The many names of Pushoot

When reading old British documents about people's experiences in Afghanistan, one runs across the name of a town and nearby fort, Pushoot, several times. It is a strange thing, for if you search modern texts for such a town name, you will come up empty.

Stranger still because many of the British documents discuss a somewhat disastrous raid on the town in the middle 1800s, which left some good men dead.

A quote

As usual in Affghanistan, and in India too, an inefficient force was
sent against Pushoot. A breach was effected on each side of the gateway, but an inner gate was found closed. An attempt to blow it in failed, though the gallant yougn Pigou, (who afterwards fell before a like insignificant fortress) was the Engineer. An excellent young officer,
Collinson of the 37th N. I. was killed with nineteen men, and double the
number wounded. The garrsion having repelled the attack, shortly after evacuated the place, repeating exactly the occurences of a hundred such assaults, in Hindostan and Affghanistan.

- Kashmir and the Countries around the Indus, Sir Henry Lawrence KCB, A gazeteer of the countries adjacent to India on the North West. . . , Edward Thronton Esq, Wm H Allen, London 1844, Reprinted in Selections from the Calcutta Review, Vol 1, 1881, TS Smith


So where is this Pushoot? There are reasonable possibilities one might attach to the name, working back and forward through time to attempt to assemble the logical correspondence of modern place names and this old one.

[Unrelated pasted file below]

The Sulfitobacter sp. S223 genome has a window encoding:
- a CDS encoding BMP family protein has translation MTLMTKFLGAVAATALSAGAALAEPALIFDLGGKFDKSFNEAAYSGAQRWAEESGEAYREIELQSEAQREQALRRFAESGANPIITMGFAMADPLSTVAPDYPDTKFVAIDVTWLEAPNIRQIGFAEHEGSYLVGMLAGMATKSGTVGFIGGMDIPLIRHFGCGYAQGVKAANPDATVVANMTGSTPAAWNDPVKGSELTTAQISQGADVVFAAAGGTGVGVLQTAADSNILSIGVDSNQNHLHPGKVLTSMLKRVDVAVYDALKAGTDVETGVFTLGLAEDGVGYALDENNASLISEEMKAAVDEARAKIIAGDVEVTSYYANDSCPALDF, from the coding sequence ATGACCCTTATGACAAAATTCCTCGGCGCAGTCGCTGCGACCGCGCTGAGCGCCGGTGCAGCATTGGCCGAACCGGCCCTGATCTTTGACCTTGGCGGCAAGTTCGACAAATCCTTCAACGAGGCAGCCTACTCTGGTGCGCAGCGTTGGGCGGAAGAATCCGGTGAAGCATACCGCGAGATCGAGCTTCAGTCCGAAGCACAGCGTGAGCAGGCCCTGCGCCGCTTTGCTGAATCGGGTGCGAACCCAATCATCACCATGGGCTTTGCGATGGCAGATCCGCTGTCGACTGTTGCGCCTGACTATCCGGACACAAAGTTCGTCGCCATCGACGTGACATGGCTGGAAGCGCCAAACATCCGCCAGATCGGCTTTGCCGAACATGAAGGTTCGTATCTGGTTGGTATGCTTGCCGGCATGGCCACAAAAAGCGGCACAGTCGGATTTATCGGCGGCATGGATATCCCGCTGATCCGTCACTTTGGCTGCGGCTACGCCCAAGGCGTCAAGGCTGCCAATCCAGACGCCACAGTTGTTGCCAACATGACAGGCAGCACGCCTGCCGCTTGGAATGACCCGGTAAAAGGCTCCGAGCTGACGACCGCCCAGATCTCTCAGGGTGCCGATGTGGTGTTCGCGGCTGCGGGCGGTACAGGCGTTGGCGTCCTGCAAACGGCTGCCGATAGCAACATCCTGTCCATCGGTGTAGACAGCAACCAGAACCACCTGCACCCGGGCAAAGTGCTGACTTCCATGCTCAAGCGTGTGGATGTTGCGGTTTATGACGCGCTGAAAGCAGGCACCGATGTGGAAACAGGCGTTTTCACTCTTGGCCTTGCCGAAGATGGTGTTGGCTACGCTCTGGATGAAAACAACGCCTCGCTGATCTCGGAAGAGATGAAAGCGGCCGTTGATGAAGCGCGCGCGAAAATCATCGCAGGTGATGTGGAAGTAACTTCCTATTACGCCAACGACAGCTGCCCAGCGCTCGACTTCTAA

First are the clues from the old British text about location. It was about 50 miles Northeast of Jelalabad "on the road to Bajaour". That puts it near Asadabad, which was then called Chagar Serai (with various creative spellings, almost no two of which match). But one would expect that since those same sources describe Chagar Sarai, they wouldn't have mixed up Pushoot with Chagar Sarai, and those two place names represent distinct locations.

Next, there is the clue of the old Russian Vlasenko map of the area.   http://download.maps.vlasenko.net/smtm200/i-42-12.jpg As you can see, if you can learn the basics of the Cyrllic alphabet (which takes, perhaps, an afternoon of study), that one of the cities on this map is marked пашат, which is "Pashat". Pushoot. Pashat. hmmm. Quite close!

There is a problem, though. There is a town in Pakistan called Pashat, that is just over the mountain-border from the Pashat area marked on the Russian map. They are clearly two different places if you look at the maps - one is clearly on the Kunar river to the west, and the other is clearly inside Pakistan, on some small tributary of the Indus / Sindh. These two towns are in different watersheds.

But.... I think we might be OK. Why? Because there is another clue, from the Encyclopedia Iranica. In this encyclopedia, the article on Asadabad mentions that the capital of the area was moved from "Pasad" / "Pasat" to Asadabad in the late 1800s/1900s. And... if you look at the old British text, by Lawrence, he notes that Pushoot was the capital of the "province of Kooner".